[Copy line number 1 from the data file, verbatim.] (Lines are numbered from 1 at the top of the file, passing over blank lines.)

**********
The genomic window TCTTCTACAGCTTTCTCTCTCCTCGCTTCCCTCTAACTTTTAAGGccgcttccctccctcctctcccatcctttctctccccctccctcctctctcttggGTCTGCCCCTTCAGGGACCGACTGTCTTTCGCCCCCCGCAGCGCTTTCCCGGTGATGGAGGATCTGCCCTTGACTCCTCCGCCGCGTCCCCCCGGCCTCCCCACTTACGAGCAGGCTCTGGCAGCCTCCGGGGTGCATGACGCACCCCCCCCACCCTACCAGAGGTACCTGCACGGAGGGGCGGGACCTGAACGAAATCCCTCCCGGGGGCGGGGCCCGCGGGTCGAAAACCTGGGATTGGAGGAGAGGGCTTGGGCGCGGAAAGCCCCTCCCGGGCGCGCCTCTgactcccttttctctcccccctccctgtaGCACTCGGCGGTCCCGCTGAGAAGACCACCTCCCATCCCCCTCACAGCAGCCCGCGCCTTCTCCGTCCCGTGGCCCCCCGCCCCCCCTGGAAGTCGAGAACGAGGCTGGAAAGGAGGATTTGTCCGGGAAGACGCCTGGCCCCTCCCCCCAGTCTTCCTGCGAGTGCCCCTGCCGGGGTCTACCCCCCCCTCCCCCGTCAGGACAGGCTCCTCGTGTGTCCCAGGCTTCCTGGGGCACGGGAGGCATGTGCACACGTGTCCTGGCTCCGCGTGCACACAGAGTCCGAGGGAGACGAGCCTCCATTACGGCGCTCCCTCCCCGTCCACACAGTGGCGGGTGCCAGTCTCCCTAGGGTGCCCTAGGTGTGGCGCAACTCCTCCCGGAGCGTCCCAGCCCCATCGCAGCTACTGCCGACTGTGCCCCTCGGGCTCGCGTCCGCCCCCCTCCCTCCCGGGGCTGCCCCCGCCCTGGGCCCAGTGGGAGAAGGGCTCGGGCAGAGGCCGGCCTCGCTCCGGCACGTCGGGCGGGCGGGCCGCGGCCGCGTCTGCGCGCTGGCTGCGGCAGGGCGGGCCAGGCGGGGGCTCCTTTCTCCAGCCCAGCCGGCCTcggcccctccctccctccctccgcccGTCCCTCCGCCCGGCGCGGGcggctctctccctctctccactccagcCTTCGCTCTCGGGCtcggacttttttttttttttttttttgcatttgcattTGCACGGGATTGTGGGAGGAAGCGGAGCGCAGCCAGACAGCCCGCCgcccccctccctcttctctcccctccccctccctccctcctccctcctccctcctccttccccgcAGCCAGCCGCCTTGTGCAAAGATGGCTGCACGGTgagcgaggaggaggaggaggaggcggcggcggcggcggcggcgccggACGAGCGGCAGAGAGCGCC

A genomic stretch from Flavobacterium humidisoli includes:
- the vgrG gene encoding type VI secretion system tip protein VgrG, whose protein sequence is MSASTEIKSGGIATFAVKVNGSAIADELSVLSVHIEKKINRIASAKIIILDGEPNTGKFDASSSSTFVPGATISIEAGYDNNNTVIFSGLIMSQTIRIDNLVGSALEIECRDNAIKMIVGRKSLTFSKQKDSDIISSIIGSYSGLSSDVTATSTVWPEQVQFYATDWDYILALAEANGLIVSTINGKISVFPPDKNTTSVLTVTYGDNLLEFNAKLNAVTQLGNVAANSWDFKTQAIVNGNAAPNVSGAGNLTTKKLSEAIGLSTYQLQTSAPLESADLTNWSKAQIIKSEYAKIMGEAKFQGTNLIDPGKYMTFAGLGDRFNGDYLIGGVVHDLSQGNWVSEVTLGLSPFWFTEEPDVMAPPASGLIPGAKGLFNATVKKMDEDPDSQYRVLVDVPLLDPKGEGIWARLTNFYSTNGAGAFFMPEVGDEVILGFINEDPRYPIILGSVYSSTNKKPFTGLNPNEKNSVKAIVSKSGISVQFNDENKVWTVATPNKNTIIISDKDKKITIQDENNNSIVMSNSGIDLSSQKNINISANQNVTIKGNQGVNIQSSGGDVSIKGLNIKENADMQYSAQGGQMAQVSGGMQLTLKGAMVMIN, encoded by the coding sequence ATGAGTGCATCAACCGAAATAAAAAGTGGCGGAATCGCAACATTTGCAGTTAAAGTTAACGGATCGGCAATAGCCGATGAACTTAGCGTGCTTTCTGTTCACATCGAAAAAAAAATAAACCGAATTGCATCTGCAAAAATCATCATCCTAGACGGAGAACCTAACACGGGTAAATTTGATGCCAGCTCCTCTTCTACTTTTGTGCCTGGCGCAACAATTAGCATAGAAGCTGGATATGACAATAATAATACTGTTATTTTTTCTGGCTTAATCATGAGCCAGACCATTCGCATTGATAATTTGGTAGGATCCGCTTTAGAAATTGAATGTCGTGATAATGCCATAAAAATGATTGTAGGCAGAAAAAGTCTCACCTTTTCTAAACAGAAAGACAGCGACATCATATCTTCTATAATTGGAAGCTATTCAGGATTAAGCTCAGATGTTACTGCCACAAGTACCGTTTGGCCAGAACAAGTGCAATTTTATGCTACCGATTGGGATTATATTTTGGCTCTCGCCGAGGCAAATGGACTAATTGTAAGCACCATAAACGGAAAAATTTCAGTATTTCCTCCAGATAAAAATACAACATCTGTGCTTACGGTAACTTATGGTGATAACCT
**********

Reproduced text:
The genomic window TCTTCTACAGCTTTCTCTCTCCTCGCTTCCCTCTAACTTTTAAGGccgcttccctccctcctctcccatcctttctctccccctccctcctctctcttggGTCTGCCCCTTCAGGGACCGACTGTCTTTCGCCCCCCGCAGCGCTTTCCCGGTGATGGAGGATCTGCCCTTGACTCCTCCGCCGCGTCCCCCCGGCCTCCCCACTTACGAGCAGGCTCTGGCAGCCTCCGGGGTGCATGACGCACCCCCCCCACCCTACCAGAGGTACCTGCACGGAGGGGCGGGACCTGAACGAAATCCCTCCCGGGGGCGGGGCCCGCGGGTCGAAAACCTGGGATTGGAGGAGAGGGCTTGGGCGCGGAAAGCCCCTCCCGGGCGCGCCTCTgactcccttttctctcccccctccctgtaGCACTCGGCGGTCCCGCTGAGAAGACCACCTCCCATCCCCCTCACAGCAGCCCGCGCCTTCTCCGTCCCGTGGCCCCCCGCCCCCCCTGGAAGTCGAGAACGAGGCTGGAAAGGAGGATTTGTCCGGGAAGACGCCTGGCCCCTCCCCCCAGTCTTCCTGCGAGTGCCCCTGCCGGGGTCTACCCCCCCCTCCCCCGTCAGGACAGGCTCCTCGTGTGTCCCAGGCTTCCTGGGGCACGGGAGGCATGTGCACACGTGTCCTGGCTCCGCGTGCACACAGAGTCCGAGGGAGACGAGCCTCCATTACGGCGCTCCCTCCCCGTCCACACAGTGGCGGGTGCCAGTCTCCCTAGGGTGCCCTAGGTGTGGCGCAACTCCTCCCGGAGCGTCCCAGCCCCATCGCAGCTACTGCCGACTGTGCCCCTCGGGCTCGCGTCCGCCCCCCTCCCTCCCGGGGCTGCCCCCGCCCTGGGCCCAGTGGGAGAAGGGCTCGGGCAGAGGCCGGCCTCGCTCCGGCACGTCGGGCGGGCGGGCCGCGGCCGCGTCTGCGCGCTGGCTGCGGCAGGGCGGGCCAGGCGGGGGCTCCTTTCTCCAGCCCAGCCGGCCTcggcccctccctccctccctccgcccGTCCCTCCGCCCGGCGCGGGcggctctctccctctctccactccagcCTTCGCTCTCGGGCtcggacttttttttttttttttttttgcatttgcattTGCACGGGATTGTGGGAGGAAGCGGAGCGCAGCCAGACAGCCCGCCgcccccctccctcttctctcccctccccctccctccctcctccctcctccctcctccttccccgcAGCCAGCCGCCTTGTGCAAAGATGGCTGCACGGTgagcgaggaggaggaggaggaggcggcggcggcggcggcggcgccggACGAGCGGCAGAGAGCGCC